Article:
Supreme Court Launches Comeback Tour

WASHINGTON – While unlikely to follow the success of their recent smash seasons – which still have many reeling – the U.S. Supreme Court on Monday began a new docket of cases, effectively launching a comeback tour in a nation whose attention has turned squarely to its legislative and executive branches.

“This past year was one of the best offerings we’ve ever seen out of Supreme Court, absolutely blockbuster,” said Rolling Stone editor Jann Werner. “In 2012, the Supreme Court affirmed the constitutionality of Obamacare, and this past June, there were limited victories for marriage equality – these are the kinds of shows where you brag to your kids that you were there. People camped out all night, people tweeted thousands of photos … Will they be able to repeat that kind of success? Frankly, I doubt it.”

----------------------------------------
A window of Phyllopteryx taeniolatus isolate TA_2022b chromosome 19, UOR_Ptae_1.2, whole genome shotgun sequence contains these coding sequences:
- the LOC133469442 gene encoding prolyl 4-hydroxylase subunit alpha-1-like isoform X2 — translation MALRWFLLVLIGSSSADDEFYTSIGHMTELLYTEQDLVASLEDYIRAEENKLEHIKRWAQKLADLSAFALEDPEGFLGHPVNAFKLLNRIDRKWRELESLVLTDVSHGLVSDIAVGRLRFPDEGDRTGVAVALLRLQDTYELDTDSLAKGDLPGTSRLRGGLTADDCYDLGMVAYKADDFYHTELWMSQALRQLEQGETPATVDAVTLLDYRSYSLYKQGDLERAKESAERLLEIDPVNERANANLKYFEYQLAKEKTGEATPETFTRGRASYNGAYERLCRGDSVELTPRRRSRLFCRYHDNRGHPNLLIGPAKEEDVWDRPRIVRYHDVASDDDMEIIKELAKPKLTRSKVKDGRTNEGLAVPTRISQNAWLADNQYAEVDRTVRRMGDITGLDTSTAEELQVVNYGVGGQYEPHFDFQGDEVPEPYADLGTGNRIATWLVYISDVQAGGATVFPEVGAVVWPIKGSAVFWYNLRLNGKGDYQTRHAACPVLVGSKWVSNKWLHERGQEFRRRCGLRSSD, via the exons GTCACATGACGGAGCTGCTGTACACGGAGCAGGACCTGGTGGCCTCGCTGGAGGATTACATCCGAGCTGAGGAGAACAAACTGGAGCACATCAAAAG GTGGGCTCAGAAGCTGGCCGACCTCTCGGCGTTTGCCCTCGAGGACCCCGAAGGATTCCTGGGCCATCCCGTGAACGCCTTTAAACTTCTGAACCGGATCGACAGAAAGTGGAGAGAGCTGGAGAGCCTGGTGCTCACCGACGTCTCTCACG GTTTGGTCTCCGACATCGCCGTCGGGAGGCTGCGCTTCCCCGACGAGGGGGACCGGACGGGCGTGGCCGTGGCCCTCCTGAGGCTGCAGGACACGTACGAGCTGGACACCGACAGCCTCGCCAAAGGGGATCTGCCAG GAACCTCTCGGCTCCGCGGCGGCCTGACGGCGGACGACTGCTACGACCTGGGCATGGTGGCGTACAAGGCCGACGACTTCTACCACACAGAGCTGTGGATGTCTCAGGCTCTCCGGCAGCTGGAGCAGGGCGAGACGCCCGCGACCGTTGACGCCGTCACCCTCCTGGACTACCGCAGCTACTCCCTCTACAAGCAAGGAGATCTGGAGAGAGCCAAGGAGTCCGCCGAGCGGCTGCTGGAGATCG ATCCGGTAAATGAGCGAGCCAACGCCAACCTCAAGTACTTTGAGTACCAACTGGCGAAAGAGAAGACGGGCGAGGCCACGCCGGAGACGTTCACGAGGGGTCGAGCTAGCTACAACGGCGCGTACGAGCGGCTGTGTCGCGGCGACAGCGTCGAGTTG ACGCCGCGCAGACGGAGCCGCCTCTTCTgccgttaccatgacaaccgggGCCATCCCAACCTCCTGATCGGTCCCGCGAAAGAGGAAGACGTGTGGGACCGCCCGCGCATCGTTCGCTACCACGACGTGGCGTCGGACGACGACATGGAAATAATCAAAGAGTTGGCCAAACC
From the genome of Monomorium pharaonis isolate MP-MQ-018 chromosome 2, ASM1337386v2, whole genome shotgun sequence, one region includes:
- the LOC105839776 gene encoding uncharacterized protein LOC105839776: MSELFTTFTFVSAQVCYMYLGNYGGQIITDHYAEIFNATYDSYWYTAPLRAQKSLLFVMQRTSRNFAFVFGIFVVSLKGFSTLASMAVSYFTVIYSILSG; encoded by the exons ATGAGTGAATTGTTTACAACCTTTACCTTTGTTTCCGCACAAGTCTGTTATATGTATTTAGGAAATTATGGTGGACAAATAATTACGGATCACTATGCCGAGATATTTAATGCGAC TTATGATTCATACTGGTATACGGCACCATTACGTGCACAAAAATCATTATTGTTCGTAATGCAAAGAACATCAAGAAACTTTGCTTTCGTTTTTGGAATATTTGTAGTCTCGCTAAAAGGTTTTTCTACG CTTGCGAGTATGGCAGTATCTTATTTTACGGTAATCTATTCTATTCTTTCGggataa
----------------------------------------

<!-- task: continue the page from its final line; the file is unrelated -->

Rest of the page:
Werner is not alone in fearing that that “the Court” might have a hard time in meeting or beating its recent high notes. What the public is listening to these days, says SPIN editor-in-chief Jem Aswad, is Congress and the President, and that’s a completely different sound.

“All anyone is talking about these days is the shutdown, the debt ceiling and Miley Cyrus,” Aswad said. “Looking at this current S.C. lineup, I’m not sure there’s anything really top-40 in there. This season, the Court is set to tackle affirmative action and campaign finance reform. Man, not even Neil Young could get a breakaway single out of issues like that…”

Equally dangerous, however, is the chance that the Court may try to recapture its former glory by rehashing old successes. “Now is not the time to try to get more traction” out of hits that have already been played to death, says L.A. Times music critic Mikael Wood.

“That Obamacare solo out of [Chief Justice John] Roberts was simply epic. His old fans were completely blown away, but how many times do people need to hear it?” Wood asked. “And now I’m told that they’re going to reconsider the Affordable Care Act – specifically, whether the law can require private employers to offer insurance that includes contraceptives. Yawn. I mean, play something new, for Christ’s sake.”